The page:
The get voltage subroutine called in step 182 and 184 results, for each subroutine call, in a series of steps starting with step 188. In step 188, the microprocessor 35 (FIG. 2) reads a handshaking signal from the analog-to-digital converter 37 and then tests the signal in step 189 to determine if a new numerical value has been sampled by the analog-to-digital converter. Once the sampling is completed, the value is read by the microcomputer in step 190. Finally, in step 191 the microcomputer waits for a delay time that is a function of the press speed as determined by the speed determining subroutine in FIG. 11. The delay in step 191, in other words, ensures that the press load signal is periodically sampled over a relatively constant angular or phase range of the crank shaft 17 of the punch press 11 (FIG. 1). The result is that periodic samples over the phase range are stored in a memory array.
Turning now to FIG. 13 there is shown a flowchart of a peak finding subroutine which embodies the peak finding means 116 in FIG. 9. In the first step 195, an index is cleared and a peak table is also cleared, for example, by clearing a stack pointer for the peak table. A subroutine which finds the individual peaks is called in step 196. Execution returns from the subroutine call in step 196 by either the exhaustion of data, the identification of a noise peak, or the finding of a single load peak and its associated memory array index value. The index is tested in step 197 against a maximum value IMAX to determine whether data is exhausted. If the index exceeds the maximum IMAX, then execution of the subroutine in FIG. 13 is finished. If not, then in step 198 a noise flag NOISY is tested, a noise peak being indicated if the noise flag is equal to one. If a noise peak has been found, execution jumps back to the subroutine in step 196 which searches for the next individual peak. Otherwise, an individual load peak has been found so that in step 199 the index value of the peak (represented by the variable PEAK) may be loaded into the peak table.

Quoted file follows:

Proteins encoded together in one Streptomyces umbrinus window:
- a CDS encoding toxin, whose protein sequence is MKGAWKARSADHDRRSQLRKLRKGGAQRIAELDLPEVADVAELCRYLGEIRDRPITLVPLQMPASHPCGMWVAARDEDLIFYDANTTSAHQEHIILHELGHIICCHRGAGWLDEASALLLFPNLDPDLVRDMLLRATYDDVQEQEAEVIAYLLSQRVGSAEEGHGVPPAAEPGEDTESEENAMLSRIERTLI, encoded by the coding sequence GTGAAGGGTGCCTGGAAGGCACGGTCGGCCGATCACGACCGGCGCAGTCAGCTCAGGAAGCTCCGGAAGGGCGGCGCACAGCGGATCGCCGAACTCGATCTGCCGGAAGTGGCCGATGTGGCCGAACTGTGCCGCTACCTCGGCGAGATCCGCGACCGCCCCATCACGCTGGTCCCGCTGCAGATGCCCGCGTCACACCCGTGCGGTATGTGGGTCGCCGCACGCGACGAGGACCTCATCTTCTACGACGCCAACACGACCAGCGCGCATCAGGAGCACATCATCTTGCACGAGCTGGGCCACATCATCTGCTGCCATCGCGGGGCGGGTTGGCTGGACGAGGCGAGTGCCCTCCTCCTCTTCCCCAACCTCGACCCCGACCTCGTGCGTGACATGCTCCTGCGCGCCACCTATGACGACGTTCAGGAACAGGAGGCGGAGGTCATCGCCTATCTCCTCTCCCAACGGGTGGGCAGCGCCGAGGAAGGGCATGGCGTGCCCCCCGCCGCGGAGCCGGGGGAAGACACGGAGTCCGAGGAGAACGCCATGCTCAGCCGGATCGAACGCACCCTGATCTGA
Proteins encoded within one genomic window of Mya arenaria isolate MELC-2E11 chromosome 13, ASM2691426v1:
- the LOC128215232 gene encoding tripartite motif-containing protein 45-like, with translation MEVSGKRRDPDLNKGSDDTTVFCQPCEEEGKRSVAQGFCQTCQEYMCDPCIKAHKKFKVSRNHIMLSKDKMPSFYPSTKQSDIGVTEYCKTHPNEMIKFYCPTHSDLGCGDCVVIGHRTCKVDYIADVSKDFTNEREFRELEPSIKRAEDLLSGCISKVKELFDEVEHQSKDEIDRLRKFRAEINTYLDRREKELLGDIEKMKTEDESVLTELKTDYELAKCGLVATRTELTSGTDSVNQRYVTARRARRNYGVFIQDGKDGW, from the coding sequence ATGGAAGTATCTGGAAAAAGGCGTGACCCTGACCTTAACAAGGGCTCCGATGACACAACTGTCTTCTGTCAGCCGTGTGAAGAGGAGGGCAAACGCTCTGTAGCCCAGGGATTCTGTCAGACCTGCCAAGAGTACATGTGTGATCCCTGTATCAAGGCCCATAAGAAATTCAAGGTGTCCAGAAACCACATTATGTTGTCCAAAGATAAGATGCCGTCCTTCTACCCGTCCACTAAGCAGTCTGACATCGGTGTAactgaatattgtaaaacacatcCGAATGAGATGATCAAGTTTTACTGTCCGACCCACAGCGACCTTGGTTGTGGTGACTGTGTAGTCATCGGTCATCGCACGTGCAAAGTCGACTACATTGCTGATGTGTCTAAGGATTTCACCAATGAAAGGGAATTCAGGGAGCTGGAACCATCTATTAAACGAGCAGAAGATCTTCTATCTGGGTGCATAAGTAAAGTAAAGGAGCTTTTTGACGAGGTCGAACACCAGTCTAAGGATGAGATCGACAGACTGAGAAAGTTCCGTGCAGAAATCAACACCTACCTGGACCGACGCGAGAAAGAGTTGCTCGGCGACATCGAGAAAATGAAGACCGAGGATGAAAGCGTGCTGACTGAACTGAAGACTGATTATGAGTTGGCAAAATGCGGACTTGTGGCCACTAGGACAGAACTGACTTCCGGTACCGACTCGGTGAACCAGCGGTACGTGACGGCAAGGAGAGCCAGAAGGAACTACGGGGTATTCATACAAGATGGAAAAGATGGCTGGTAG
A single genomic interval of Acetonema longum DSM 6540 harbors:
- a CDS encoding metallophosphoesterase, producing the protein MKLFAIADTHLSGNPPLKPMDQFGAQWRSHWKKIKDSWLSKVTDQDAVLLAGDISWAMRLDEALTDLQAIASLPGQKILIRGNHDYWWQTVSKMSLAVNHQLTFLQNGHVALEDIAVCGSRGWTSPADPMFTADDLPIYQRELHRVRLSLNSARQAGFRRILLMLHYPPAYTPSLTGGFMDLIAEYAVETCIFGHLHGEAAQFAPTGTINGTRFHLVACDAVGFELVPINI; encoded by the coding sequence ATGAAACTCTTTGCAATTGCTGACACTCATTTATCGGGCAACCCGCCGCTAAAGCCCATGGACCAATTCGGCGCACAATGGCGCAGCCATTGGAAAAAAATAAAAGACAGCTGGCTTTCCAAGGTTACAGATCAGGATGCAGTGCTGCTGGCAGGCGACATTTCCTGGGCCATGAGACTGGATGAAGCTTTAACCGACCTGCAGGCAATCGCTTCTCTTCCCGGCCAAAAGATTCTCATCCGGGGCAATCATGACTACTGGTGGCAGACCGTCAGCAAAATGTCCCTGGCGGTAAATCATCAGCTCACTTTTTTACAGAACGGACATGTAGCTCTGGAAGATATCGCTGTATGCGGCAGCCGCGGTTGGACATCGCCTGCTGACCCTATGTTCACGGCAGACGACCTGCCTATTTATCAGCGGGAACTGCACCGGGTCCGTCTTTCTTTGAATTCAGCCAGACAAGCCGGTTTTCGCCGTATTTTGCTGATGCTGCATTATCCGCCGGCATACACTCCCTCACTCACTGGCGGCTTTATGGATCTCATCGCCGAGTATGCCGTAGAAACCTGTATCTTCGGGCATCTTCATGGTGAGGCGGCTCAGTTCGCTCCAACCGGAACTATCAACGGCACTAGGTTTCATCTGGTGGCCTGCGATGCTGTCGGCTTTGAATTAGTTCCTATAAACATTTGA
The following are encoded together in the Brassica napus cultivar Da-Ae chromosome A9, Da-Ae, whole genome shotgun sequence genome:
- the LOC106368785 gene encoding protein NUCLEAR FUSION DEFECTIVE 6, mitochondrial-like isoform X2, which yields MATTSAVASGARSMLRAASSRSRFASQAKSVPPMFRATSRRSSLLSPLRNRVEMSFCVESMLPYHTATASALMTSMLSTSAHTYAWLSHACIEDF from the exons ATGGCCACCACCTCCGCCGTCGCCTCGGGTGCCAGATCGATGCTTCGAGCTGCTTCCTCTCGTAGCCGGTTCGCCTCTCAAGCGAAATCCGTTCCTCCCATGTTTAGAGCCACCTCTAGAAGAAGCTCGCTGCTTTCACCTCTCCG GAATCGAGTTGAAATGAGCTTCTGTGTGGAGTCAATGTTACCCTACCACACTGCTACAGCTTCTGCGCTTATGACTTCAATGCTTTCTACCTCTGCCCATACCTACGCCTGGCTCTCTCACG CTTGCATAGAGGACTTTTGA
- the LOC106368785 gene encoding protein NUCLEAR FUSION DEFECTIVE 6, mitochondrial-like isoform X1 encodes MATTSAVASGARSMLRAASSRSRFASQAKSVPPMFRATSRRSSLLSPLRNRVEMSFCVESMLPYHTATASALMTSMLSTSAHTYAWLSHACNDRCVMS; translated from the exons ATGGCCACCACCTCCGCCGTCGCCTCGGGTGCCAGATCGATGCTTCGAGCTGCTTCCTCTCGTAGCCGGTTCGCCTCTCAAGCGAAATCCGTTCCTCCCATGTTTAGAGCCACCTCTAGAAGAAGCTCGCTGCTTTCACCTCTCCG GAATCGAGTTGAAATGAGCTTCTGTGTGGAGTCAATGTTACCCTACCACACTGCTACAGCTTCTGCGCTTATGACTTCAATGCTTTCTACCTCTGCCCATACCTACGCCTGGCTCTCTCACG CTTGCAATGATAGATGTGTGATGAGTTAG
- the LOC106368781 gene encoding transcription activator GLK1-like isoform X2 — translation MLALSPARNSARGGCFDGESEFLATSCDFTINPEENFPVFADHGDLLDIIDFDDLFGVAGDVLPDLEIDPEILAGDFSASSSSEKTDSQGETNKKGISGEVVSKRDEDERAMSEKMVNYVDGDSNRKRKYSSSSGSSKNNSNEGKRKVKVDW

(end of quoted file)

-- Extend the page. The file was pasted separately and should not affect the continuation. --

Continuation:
The subroutine 196 which finds individual peaks starts with step 201 which clears a number of flags including a flag LEFT denoting a left breakpoint of the maximum, a flag RIGHT denoting the right breakpoint of the maximum, a flag NOISY indicating whether a noise peak is found, and a flag INHIBIT denoting whether the load signal in the memory array has a substantial upward slope. In general terms, individual peaks are found by analyzing the slope of the load signal and finding the maximum when the slope is approximately zero. In pure mathematical terms, a maximum is found when the slope or derivative is exactly zero. But in practice, there will always be a small amount of noise in the load signal so that it is better to find breakpoints slightly to the left and right of the maxima. The left breakpoint is obtained by comparing the slope to a slightly positive threshold, and the right breakpoint is determined by comparing the slope to a slightly negative threshold having the same magnitude as the positive threshold. The magnitude of the threshold is denoted by the constant NOISE which is set slightly greater than the expected peak amplitude of the noise that is on the load signal. A typical peak in the load signal from a progressive die is characterized by a time sequence at first having a slope greater than the positive threshold, a slope that is between the positive and negative threshold, and then a slope that is less than the negative threshold. The time location or index of the detected peak is the average of the time or index of the left and right breakpoints. This procedure can also detect fast noise pulses, since for a fast noise pulse the slope will immediately change from a positive value greater than the positive threshold to a negative value less than the negative threshold.